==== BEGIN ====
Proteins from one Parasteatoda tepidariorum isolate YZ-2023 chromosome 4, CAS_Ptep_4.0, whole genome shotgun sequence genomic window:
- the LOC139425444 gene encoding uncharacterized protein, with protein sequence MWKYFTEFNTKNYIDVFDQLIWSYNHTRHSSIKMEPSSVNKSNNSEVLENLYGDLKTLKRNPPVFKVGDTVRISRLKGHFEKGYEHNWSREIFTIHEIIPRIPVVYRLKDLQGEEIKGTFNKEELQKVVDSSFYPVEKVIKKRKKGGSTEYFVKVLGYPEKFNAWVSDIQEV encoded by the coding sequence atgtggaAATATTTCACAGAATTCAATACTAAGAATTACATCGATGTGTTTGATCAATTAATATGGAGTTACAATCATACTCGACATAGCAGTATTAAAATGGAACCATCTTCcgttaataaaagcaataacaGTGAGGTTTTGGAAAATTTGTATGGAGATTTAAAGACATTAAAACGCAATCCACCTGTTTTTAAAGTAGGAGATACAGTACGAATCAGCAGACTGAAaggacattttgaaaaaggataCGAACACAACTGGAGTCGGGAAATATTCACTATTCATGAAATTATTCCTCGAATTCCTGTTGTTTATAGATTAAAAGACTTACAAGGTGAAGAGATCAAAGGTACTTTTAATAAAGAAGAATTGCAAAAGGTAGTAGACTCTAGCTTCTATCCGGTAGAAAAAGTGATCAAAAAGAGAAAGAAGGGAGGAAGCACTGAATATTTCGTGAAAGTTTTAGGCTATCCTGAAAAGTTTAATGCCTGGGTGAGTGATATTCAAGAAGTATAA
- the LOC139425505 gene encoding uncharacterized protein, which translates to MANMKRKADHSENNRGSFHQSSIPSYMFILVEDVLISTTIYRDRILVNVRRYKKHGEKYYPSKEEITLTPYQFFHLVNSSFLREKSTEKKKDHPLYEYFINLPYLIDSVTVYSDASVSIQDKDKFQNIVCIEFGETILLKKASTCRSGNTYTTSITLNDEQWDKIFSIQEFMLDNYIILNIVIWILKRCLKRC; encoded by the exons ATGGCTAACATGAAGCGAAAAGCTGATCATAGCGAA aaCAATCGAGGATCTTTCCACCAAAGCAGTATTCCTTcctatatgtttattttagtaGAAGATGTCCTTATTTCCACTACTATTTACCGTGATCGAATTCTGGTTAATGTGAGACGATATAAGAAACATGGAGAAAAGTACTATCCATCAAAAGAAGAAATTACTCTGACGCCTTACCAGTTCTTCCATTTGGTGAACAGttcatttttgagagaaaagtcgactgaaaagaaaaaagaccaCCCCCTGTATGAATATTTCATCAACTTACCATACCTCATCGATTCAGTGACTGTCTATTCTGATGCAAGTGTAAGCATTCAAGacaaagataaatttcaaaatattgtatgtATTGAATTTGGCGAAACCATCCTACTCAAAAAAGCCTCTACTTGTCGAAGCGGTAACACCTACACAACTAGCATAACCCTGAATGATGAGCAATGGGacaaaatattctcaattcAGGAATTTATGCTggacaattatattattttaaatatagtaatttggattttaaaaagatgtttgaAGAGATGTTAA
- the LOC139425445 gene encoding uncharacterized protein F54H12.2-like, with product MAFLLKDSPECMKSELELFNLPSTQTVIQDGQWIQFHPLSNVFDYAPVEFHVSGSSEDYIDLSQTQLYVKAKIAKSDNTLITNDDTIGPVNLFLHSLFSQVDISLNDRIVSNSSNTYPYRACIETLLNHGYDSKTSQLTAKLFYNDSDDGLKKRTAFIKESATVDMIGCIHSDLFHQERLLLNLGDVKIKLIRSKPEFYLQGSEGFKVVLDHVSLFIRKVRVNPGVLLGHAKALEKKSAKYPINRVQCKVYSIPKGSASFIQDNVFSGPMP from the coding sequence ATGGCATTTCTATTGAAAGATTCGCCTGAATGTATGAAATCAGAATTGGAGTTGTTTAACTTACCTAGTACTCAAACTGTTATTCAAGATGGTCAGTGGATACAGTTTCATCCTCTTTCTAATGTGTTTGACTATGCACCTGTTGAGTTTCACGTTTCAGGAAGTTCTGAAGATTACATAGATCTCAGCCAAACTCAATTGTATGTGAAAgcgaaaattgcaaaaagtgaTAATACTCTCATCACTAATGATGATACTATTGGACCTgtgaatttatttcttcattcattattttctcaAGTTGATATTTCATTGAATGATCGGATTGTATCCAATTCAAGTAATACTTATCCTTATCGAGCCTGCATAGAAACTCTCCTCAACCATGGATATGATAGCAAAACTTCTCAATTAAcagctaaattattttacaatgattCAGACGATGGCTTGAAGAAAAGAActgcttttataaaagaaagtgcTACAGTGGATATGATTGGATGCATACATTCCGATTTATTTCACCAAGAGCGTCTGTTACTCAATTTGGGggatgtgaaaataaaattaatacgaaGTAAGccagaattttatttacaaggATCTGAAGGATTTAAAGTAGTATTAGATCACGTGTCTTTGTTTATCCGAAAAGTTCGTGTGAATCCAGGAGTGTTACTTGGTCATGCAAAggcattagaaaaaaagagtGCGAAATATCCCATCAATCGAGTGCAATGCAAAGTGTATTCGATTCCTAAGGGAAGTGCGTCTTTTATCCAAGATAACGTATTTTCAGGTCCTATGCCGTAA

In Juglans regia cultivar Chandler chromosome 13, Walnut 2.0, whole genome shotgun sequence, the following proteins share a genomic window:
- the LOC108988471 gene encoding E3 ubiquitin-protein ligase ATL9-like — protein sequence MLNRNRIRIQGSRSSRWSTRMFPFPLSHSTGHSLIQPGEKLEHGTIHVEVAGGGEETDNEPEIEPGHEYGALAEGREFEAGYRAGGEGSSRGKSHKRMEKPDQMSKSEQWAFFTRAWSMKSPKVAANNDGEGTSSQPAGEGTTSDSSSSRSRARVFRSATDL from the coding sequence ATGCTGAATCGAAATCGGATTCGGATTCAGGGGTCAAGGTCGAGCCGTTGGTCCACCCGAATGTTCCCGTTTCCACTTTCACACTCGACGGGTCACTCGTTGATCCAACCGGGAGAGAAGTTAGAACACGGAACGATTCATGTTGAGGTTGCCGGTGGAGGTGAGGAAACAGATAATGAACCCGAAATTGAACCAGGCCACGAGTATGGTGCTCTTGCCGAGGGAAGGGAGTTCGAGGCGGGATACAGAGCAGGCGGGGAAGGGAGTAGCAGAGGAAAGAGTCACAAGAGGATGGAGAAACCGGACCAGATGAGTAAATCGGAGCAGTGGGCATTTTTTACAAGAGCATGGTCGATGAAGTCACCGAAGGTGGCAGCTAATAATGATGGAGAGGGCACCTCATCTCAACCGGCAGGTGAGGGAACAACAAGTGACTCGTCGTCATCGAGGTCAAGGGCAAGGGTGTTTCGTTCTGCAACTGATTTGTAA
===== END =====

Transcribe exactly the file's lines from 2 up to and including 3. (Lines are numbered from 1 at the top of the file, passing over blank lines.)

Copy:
- the LOC139425444 gene encoding uncharacterized protein, with protein sequence MWKYFTEFNTKNYIDVFDQLIWSYNHTRHSSIKMEPSSVNKSNNSEVLENLYGDLKTLKRNPPVFKVGDTVRISRLKGHFEKGYEHNWSREIFTIHEIIPRIPVVYRLKDLQGEEIKGTFNKEELQKVVDSSFYPVEKVIKKRKKGGSTEYFVKVLGYPEKFNAWVSDIQEV encoded by the coding sequence atgtggaAATATTTCACAGAATTCAATACTAAGAATTACATCGATGTGTTTGATCAATTAATATGGAGTTACAATCATACTCGACATAGCAGTATTAAAATGGAACCATCTTCcgttaataaaagcaataacaGTGAGGTTTTGGAAAATTTGTATGGAGATTTAAAGACATTAAAACGCAATCCACCTGTTTTTAAAGTAGGAGATACAGTACGAATCAGCAGACTGAAaggacattttgaaaaaggataCGAACACAACTGGAGTCGGGAAATATTCACTATTCATGAAATTATTCCTCGAATTCCTGTTGTTTATAGATTAAAAGACTTACAAGGTGAAGAGATCAAAGGTACTTTTAATAAAGAAGAATTGCAAAAGGTAGTAGACTCTAGCTTCTATCCGGTAGAAAAAGTGATCAAAAAGAGAAAGAAGGGAGGAAGCACTGAATATTTCGTGAAAGTTTTAGGCTATCCTGAAAAGTTTAATGCCTGGGTGAGTGATATTCAAGAAGTATAA
- the LOC139425505 gene encoding uncharacterized protein, which translates to MANMKRKADHSENNRGSFHQSSIPSYMFILVEDVLISTTIYRDRILVNVRRYKKHGEKYYPSKEEITLTPYQFFHLVNSSFLREKSTEKKKDHPLYEYFINLPYLIDSVTVYSDASVSIQDKDKFQNIVCIEFGETILLKKASTCRSGNTYTTSITLNDEQWDKIFSIQEFMLDNYIILNIVIWILKRCLKRC; encoded by the exons ATGGCTAACATGAAGCGAAAAGCTGATCATAGCGAA aaCAATCGAGGATCTTTCCACCAAAGCAGTATTCCTTcctatatgtttattttagtaGAAGATGTCCTTATTTCCACTACTATTTACCGTGATCGAATTCTGGTTAATGTGAGACGATATAAGAAACATGGAGAAAAGTACTATCCATCAAAAGAAGAAATTACTCTGACGCCTTACCAGTTCTTCCATTTGGTGAACAGttcatttttgagagaaaagtcgactgaaaagaaaaaagaccaCCCCCTGTATGAATATTTCATCAACTTACCATACCTCATCGATTCAGTGACTGTCTATTCTGATGCAAGTGTAAGCATTCAAGacaaagataaatttcaaaatattgtatgtATTGAATTTGGCGAAACCATCCTACTCAAAAAAGCCTCTACTTGTCGAAGCGGTAACACCTACACAACTAGCATAACCCTGAATGATGAGCAATGGGacaaaatattctcaattcAGGAATTTATGCTggacaattatattattttaaatatagtaatttggattttaaaaagatgtttgaAGAGATGTTAA